« Where, after all, do universal human rights begin? In small places, close to home…where every man, woman, and child seeks equal justice, equal opportunity, and equal dignity without discrimination…Without concerted citizen action to uphold them close to home, we shall look in vain for progress in the larger world. »
This was the wisdom of Eleanor Roosevelt, a principle architect of the Universal Declaration of Human Rights, adopted sixty-nine years ago. She understood the power of American leadership—she personified it—and she knew that the most effective way to lead is by example—by living our values.
The universal declaration of human rights has been built into the constitutions of numerous countries and has inspired several additional agreements, which now have the force of international law.
Human rights in the U.S.
The advancement of human rights agenda has been a cornerstone of US foreign policy ever since, as a matter of principal as well as national interest.
During the 20th Anniversary of NED – National Endowment for Democracy-, G. Bush insisted in his speech that “advancing freedom is the calling of our country”.
And yet every day, we are witnessing a stunning abdication by the United States of its historical leadership role in the world, leaving a vacuum that authoritarians and tyrants are rushing to fill.
The role of the U.S., even with low performance, is instrumental in forging a broad global consensus on the importance of the respect of human rights in the global political system. Now, with an administration veering sharply from the bipartisan course and de-emphasizing human rights. From an optimistic point of view, at least we gave up hypocritical positions. I hope we don’t fall again in a short-sighted foreign policy that harms more than helps.
Trump’s administration and Human rights
Trump disparaged the idea of promoting democracy among authoritarian allies, by perusing a “principled realism” based not on advocating for human rights or democratization, but “security through stability”, and, at best, “gradual reform”.
When President Trump cozies up to dictators, and denies protection to vulnerable refugees, he undermines the international structures and norms that have helped secure American interests for decades.
Although the relevant dislike for Trump makes is not objective, we should admit that this has always been the US foreign policy path. US foreign policy has shown so far, that principles and values can be set aside when it comes to interests and stability.
This is so cynical viewing everything through the prism of self-interest is not effective, either practically or ethically.
What can be done
The US can consider making greater use of the UN’s universal periodic review process, which provides member states the ability to review and express opinions on human rights conditions among world countries, and for the states under scrutiny to declare what they have done to fulfill their international legal obligations, not only to pressure foes, but to put ostensible allies on notice that the US is not indifferent to the suffering of their citizens, not to mention their future political stability.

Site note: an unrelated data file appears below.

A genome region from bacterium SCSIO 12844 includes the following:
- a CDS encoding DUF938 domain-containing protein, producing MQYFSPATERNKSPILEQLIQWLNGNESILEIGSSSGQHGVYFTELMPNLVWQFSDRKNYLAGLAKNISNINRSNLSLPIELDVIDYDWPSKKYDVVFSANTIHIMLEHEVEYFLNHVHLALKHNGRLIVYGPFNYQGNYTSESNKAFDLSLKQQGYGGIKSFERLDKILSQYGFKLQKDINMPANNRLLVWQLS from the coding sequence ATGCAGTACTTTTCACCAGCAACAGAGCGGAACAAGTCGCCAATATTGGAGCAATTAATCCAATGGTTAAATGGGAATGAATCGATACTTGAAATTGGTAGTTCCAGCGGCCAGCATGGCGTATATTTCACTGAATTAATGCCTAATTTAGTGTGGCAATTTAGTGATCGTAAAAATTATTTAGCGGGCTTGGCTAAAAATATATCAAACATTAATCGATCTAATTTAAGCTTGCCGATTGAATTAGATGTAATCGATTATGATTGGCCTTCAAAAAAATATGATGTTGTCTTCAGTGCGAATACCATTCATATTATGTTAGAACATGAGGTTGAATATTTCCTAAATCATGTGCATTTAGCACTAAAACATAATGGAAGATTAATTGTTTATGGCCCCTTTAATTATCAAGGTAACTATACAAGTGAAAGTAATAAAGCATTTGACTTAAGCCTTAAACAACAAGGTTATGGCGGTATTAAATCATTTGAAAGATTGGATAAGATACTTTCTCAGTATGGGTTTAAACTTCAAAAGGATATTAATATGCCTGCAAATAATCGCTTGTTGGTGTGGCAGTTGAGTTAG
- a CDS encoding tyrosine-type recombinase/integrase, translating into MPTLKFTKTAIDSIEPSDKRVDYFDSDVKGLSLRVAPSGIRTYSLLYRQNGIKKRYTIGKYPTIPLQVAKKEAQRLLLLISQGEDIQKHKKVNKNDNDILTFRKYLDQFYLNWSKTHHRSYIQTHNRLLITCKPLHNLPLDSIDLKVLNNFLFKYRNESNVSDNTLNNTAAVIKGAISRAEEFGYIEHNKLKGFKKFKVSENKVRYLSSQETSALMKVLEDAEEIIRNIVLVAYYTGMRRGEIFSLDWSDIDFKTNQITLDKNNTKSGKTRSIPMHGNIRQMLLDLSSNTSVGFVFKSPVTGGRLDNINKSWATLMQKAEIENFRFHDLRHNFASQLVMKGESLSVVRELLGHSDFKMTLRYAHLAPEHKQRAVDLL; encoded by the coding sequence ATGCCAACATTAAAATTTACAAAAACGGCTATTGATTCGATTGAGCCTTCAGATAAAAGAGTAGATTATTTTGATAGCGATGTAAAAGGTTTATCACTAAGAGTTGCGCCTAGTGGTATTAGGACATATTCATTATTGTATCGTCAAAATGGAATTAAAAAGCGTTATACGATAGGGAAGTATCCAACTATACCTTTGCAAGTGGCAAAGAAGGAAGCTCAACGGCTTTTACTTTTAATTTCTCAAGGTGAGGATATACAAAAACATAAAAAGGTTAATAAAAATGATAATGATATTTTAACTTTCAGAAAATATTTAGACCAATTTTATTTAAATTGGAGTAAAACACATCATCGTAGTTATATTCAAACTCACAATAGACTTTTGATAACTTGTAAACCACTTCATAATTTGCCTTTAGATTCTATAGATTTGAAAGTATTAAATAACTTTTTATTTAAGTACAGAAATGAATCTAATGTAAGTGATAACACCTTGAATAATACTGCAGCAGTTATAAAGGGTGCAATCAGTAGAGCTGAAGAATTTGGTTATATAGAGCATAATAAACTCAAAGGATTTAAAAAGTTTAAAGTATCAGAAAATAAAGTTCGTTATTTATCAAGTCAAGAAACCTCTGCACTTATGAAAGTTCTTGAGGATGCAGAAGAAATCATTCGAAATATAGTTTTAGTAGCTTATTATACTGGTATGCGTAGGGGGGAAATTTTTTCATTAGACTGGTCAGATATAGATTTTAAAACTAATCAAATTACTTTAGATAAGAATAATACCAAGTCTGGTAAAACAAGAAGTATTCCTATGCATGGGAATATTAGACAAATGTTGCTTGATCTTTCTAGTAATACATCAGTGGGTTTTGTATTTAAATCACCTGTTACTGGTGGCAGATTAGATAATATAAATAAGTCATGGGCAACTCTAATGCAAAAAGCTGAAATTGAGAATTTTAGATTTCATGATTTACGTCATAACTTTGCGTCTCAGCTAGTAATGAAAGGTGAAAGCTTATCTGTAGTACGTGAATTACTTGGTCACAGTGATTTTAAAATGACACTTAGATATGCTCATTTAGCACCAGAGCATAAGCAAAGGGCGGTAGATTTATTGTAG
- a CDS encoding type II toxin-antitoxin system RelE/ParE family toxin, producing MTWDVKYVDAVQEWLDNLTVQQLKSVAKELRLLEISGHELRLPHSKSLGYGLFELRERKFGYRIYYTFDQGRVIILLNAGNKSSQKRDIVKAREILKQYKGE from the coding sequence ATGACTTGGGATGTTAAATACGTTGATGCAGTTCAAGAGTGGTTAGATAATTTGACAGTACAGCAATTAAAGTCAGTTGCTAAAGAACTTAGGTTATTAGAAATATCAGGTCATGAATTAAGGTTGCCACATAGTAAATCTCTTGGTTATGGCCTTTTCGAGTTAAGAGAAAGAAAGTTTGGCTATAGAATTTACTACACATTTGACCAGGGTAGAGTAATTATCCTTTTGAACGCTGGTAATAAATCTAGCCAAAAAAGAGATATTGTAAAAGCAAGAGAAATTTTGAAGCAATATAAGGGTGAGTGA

The Trump administration gave a free-pass to most human rights abusers in the MENA region, like Sisi, he’s called him several times “a fantastic guy”. Some hope was raised in the case of the Egyptian/American activist “Eya Hijazi”, when Trump put pressure on SISI’s administration to release her. At that time, I was hoping it would be a new demonstration of his commitment to Human Rights, but it seems like it was just one intervention.
Another game that US foreign policy has played for decades is riding two horses at the same time, when it comes to the Israeli/Palestinian peace building process. It is exhausting even to watch: you can’t be a mediator in the peace process and at the same time a powerful ally working intensively to extend your relationship with Israel.
It is crystal clear when Israel is not even mentioned in the list of allies violating human rights. Many give Trump too much credit, relating his announcement to recognize Israel’s self-identified capital Jerusalem as a pressure to stop the “pay for slay” program, unfortunately, I don’t think so. The Taylor Force Act -passed December 6th, 2017 should have been enough, by pulling funding from the Palestinians.
The announcement can be considered a distraction from domestic issues, or a strong-arm move, a veto for Israel that definitely damages the three main components of the peace process in absence of keeping promises and commitment, showing the U.S. as the Israeli lawyer and giving a significant zero-sum gift to extremisms, terrorist and those advocating for the end of the two-state solution.
The Israeli/Palestinian case is a global issue. Maybe it is time to understand that the peace building process shouldn’t be monopolized by two or three countries, and should involve more global initiatives.
You and I have might have different perceptions to what is going on and what we envision: but we should always know that respect for human rights is not some fuzzy sentiment; it is the foundation of peace, justice, and security.